Is bariatric surgery for you?

March 8, 2018 by Julie Davis, Healthday Reporter

(HealthDay)—If you've been struggling with your weight for some time, you might be wondering if bariatric surgery is the answer.

This , which involves reducing the size of your stomach to limit how much food you can take in, isn't for moderate weight loss. You need to be at least 100 pounds overweight with a BMI of 40, or 35 if you also have serious health issues. You'll also need to show that you haven't been able to lose weight with other, more conventional approaches.

Checklist: You may be a candidate for bariatric surgery if:

  • You're 100 pounds or more over your ideal weight.
  • Your BMI (body mass index, a ratio of weight to height) is over 40 or is over 35 and you have related to obesity. A person who's 5-feet, 7-inches tall and weighs 260 pounds has a BMI of 40.
  • You've been unable to lose and keep off .

It's important to understand what happens after the surgery. Over the following two years, you're likely to lose between 60 to 80 percent of your excess . At first, you won't have much appetite. When it returns, you'll be satisfied with a lot less food than before, health professionals report.

As part of the decision-making process, explore all the risks and benefits of this life-altering procedure.

Beyond the immediate risks of any surgery, there are risks of infection, as well as vitamin, mineral and even protein deficiencies. This can happen because you're taking in fewer nutrients or your body can't absorb them as well as it used to.

To avoid serious consequences, you'll need to follow specific diet guidelines, take supplements for life, and be monitored with regular blood tests.

While does help many , it's not a magic wand. You have to be ready to commit to making permanent lifestyle and diet changes.

Explore further: Weight-loss surgery alone won't keep the pounds off

More information: The American Society for Metabolic and Bariatric Surgery has answers to common questions, including certain risks about weight loss surgery.

Related Stories

Weight-loss surgery alone won't keep the pounds off

January 30, 2018
(HealthDay)—If you think your battle against obesity ends on the operating table, you're mistaken.

Patients who achieve short-term weight loss before bariatric surgery have better outcomes

February 2, 2018
For patients undergoing weight loss (bariatric) surgery, losing at least 8 percent of excess weight just one month before the procedure directly impacts their ability to shed even more pounds in the year following surgery, ...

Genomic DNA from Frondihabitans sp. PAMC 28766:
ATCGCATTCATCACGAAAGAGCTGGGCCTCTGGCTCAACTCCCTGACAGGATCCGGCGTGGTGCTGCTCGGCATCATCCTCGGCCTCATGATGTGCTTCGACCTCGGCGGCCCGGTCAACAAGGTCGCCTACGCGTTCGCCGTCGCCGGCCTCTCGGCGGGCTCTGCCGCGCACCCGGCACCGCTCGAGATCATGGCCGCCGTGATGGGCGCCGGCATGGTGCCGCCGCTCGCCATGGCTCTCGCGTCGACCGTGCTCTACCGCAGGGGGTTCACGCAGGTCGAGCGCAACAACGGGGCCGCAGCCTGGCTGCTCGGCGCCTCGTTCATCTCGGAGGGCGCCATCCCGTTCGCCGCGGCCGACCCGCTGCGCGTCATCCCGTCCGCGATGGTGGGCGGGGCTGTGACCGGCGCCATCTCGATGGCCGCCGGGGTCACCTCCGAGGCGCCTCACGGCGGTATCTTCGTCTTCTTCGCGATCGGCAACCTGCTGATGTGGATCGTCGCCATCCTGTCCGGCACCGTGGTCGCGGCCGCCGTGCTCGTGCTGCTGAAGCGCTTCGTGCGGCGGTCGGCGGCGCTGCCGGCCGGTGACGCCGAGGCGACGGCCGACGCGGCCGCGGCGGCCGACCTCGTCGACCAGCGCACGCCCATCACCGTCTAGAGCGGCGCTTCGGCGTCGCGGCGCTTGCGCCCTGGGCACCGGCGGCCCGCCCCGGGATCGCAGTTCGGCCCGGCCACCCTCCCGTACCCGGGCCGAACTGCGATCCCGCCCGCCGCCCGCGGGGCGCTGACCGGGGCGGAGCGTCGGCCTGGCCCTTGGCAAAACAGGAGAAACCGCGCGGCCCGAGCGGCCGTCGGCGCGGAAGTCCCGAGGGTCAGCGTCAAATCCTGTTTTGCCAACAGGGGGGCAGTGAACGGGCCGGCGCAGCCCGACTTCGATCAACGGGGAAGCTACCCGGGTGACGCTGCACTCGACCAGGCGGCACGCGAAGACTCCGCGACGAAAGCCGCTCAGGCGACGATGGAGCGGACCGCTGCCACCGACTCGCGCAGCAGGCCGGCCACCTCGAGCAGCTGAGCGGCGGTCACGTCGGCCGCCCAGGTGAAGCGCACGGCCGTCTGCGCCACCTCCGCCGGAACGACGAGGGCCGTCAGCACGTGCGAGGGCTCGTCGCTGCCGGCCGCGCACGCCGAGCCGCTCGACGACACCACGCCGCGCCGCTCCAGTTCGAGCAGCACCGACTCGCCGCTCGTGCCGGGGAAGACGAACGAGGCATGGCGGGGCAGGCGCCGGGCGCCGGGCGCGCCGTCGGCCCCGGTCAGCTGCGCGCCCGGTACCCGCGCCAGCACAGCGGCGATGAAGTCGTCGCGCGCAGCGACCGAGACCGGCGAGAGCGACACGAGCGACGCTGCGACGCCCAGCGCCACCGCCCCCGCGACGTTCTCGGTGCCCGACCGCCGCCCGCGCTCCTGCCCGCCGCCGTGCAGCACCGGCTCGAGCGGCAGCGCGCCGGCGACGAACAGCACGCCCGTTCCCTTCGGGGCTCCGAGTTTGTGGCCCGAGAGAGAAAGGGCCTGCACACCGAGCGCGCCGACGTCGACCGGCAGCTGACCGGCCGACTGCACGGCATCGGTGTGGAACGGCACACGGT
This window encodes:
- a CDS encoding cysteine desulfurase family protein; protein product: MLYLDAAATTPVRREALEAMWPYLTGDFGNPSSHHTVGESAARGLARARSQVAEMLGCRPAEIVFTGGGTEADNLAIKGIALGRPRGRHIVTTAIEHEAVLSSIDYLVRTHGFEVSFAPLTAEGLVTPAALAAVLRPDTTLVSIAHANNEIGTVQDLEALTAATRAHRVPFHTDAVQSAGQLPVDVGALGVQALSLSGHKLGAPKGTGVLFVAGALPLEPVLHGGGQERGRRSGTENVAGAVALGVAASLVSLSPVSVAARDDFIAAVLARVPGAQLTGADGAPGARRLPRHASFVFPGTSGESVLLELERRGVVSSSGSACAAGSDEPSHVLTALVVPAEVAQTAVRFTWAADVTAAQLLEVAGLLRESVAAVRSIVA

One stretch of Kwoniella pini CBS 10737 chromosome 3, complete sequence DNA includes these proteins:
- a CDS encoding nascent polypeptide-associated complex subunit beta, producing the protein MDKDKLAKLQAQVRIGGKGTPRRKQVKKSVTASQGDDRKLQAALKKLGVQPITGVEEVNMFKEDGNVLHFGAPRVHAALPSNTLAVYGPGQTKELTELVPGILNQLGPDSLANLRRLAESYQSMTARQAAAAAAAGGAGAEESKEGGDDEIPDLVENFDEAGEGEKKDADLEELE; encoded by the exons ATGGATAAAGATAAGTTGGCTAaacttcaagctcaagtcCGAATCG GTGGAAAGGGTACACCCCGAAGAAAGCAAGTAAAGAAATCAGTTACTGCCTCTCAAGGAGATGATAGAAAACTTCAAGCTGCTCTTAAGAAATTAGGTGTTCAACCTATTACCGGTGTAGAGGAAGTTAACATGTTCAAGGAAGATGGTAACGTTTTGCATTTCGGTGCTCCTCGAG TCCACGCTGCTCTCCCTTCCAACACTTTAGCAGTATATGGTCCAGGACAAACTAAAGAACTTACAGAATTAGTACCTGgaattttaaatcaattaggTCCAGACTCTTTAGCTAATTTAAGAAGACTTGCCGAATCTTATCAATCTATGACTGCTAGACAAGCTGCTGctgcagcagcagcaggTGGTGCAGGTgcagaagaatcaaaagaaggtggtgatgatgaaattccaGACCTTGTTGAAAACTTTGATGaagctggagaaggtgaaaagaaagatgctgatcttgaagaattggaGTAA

Bariatric surgery prolongs lifespan in obese

January 16, 2018
Obese, middle-age men and women who had bariatric surgery have half the death rate of those who had traditional medical treatment over a 10-year period, reports a study that answers questions about the long-term risk of the ...

Bariatric surgery may reduce heart failure risk

November 14, 2016
Bariatric surgery and other treatments that cause substantial weight loss can significantly reduce the risk of heart failure in obese patients, according to preliminary research presented at the American Heart Association's ...

Delaying bariatric surgery until higher weight may result in poorer outcomes

July 26, 2017
Obese patients who underwent bariatric surgery were more like to achieve a body mass index (BMI) of less than 30 one year after surgery if they had a BMI of less than 40 before surgery, according to a study published by JAMA ...

Recommended for you

Muscle relaxants increase risk of respiratory complications

September 18, 2018
Muscle relaxants are a necessary part of anesthesia during certain major operations. However, studies have hinted at respiratory risks connected with these drugs. POPULAR, a major prospective observational European study ...

Liver allocation system disadvantages children awaiting transplants

September 17, 2018
Children are at a considerable disadvantage when competing with adults for livers from deceased organ donors in the U.S. allocation system, a University of Pittsburgh Graduate School of Public Health-led analysis reveals ...

Gunshot victims require much more blood and are more likely to die than other trauma patients

September 17, 2018
In a new analysis of data submitted to Maryland's state trauma registry from 2005 to 2017, Johns Hopkins Medicine researchers found that gunshot victims are approximately five times more likely to require blood transfusions, ...

Taste preferences connected to success of long-term weight loss after bariatric surgery

September 16, 2018
Following Roux-en-Y gastric bypass (RYGB), a type of bariatric surgery, many patients exhibit a reduction in taste preference for sweet and fatty foods, although this effect may only be temporary, according to new research ...

New insights into what drives organ transplant rejection

September 6, 2018
When it comes to transplant rejection, some organs are far trickier than others. Some transplantable organs, such as the liver, are readily accepted by the recipient's immune system, rarely triggering an immune response and ...

Investigators find that bile acids reduce cocaine reward

August 31, 2018
Bile acids—gut compounds that aid in the digestion of dietary fats—reduce the desire for cocaine, according to a new study by researchers at Vanderbilt University Medical Center and the University of Alabama at Birmingham.

0 comments

Please sign in to add a comment. Registration is free, and takes less than a minute. Read more

Click here to reset your password.
Sign in to get notified via email when new comments are made.